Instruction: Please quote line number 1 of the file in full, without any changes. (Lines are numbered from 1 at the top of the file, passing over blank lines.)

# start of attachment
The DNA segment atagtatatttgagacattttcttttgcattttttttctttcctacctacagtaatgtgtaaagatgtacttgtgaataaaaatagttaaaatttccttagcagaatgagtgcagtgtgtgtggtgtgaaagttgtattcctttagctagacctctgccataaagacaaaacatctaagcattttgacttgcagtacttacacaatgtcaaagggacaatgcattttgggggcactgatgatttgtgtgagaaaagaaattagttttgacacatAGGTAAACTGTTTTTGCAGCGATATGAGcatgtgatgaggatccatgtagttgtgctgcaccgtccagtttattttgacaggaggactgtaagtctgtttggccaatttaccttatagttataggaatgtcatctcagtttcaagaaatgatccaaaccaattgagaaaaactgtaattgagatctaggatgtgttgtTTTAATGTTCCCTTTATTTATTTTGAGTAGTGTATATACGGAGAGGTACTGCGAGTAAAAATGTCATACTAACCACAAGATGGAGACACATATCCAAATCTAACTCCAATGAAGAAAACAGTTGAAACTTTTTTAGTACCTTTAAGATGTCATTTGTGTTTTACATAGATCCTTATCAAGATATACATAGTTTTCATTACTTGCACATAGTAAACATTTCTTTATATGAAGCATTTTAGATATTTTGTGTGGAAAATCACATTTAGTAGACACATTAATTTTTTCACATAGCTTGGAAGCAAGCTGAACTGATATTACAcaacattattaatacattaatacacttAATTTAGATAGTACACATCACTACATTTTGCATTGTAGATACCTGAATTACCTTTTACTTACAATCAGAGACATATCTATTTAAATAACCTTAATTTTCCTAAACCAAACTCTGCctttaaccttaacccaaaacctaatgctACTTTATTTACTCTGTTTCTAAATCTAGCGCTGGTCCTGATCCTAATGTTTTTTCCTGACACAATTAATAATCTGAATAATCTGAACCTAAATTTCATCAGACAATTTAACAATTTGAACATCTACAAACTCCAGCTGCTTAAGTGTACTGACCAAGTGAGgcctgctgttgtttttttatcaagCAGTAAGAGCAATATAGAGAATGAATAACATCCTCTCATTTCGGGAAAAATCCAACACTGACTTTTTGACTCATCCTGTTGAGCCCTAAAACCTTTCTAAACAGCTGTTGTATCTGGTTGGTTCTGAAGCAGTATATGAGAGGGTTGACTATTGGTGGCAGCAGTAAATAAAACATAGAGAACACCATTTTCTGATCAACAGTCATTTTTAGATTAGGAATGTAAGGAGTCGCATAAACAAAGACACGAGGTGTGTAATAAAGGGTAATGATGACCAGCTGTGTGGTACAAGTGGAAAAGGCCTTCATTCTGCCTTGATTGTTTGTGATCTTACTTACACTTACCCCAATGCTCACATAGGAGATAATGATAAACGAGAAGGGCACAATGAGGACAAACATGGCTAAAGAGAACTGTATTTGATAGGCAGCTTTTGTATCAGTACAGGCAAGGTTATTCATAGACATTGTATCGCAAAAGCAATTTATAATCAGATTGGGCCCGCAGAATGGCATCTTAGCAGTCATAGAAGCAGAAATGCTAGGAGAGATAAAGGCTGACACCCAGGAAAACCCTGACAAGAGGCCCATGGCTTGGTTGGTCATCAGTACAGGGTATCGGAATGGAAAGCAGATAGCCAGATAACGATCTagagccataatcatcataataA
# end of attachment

The DNA segment atagtatatttgagacattttcttttgcattttttttctttcctacctacagtaatgtgtaaagatgtacttgtgaataaaaatagttaaaatttccttagcagaatgagtgcagtgtgtgtggtgtgaaagttgtattcctttagctagacctctgccataaagacaaaacatctaagcattttgacttgcagtacttacacaatgtcaaagggacaatgcattttgggggcactgatgatttgtgtgagaaaagaaattagttttgacacatAGGTAAACTGTTTTTGCAGCGATATGAGcatgtgatgaggatccatgtagttgtgctgcaccgtccagtttattttgacaggaggactgtaagtctgtttggccaatttaccttatagttataggaatgtcatctcagtttcaagaaatgatccaaaccaattgagaaaaactgtaattgagatctaggatgtgttgtTTTAATGTTCCCTTTATTTATTTTGAGTAGTGTATATACGGAGAGGTACTGCGAGTAAAAATGTCATACTAACCACAAGATGGAGACACATATCCAAATCTAACTCCAATGAAGAAAACAGTTGAAACTTTTTTAGTACCTTTAAGATGTCATTTGTGTTTTACATAGATCCTTATCAAGATATACATAGTTTTCATTACTTGCACATAGTAAACATTTCTTTATATGAAGCATTTTAGATATTTTGTGTGGAAAATCACATTTAGTAGACACATTAATTTTTTCACATAGCTTGGAAGCAAGCTGAACTGATATTACAcaacattattaatacattaatacacttAATTTAGATAGTACACATCACTACATTTTGCATTGTAGATACCTGAATTACCTTTTACTTACAATCAGAGACATATCTATTTAAATAACCTTAATTTTCCTAAACCAAACTCTGCctttaaccttaacccaaaacctaatgctACTTTATTTACTCTGTTTCTAAATCTAGCGCTGGTCCTGATCCTAATGTTTTTTCCTGACACAATTAATAATCTGAATAATCTGAACCTAAATTTCATCAGACAATTTAACAATTTGAACATCTACAAACTCCAGCTGCTTAAGTGTACTGACCAAGTGAGgcctgctgttgtttttttatcaagCAGTAAGAGCAATATAGAGAATGAATAACATCCTCTCATTTCGGGAAAAATCCAACACTGACTTTTTGACTCATCCTGTTGAGCCCTAAAACCTTTCTAAACAGCTGTTGTATCTGGTTGGTTCTGAAGCAGTATATGAGAGGGTTGACTATTGGTGGCAGCAGTAAATAAAACATAGAGAACACCATTTTCTGATCAACAGTCATTTTTAGATTAGGAATGTAAGGAGTCGCATAAACAAAGACACGAGGTGTGTAATAAAGGGTAATGATGACCAGCTGTGTGGTACAAGTGGAAAAGGCCTTCATTCTGCCTTGATTGTTTGTGATCTTACTTACACTTACCCCAATGCTCACATAGGAGATAATGATAAACGAGAAGGGCACAATGAGGACAAACATGGCTAAAGAGAACTGTATTTGATAGGCAGCTTTTGTATCAGTACAGGCAAGGTTATTCATAGACATTGTATCGCAAAAGCAATTTATAATCAGATTGGGCCCGCAGAATGGCATCTTAGCAGTCATAGAAGCAGAAATGCTAGGAGAGATAAAGGCTGACACCCAGGAAAACCCTGACAAGAGGCCCATGGCTTGGTTGGTCATCAGTACAGGGTATCGGAATGGAAAGCAGATAGCCAGATAACGATCTagagccataatcatcataataA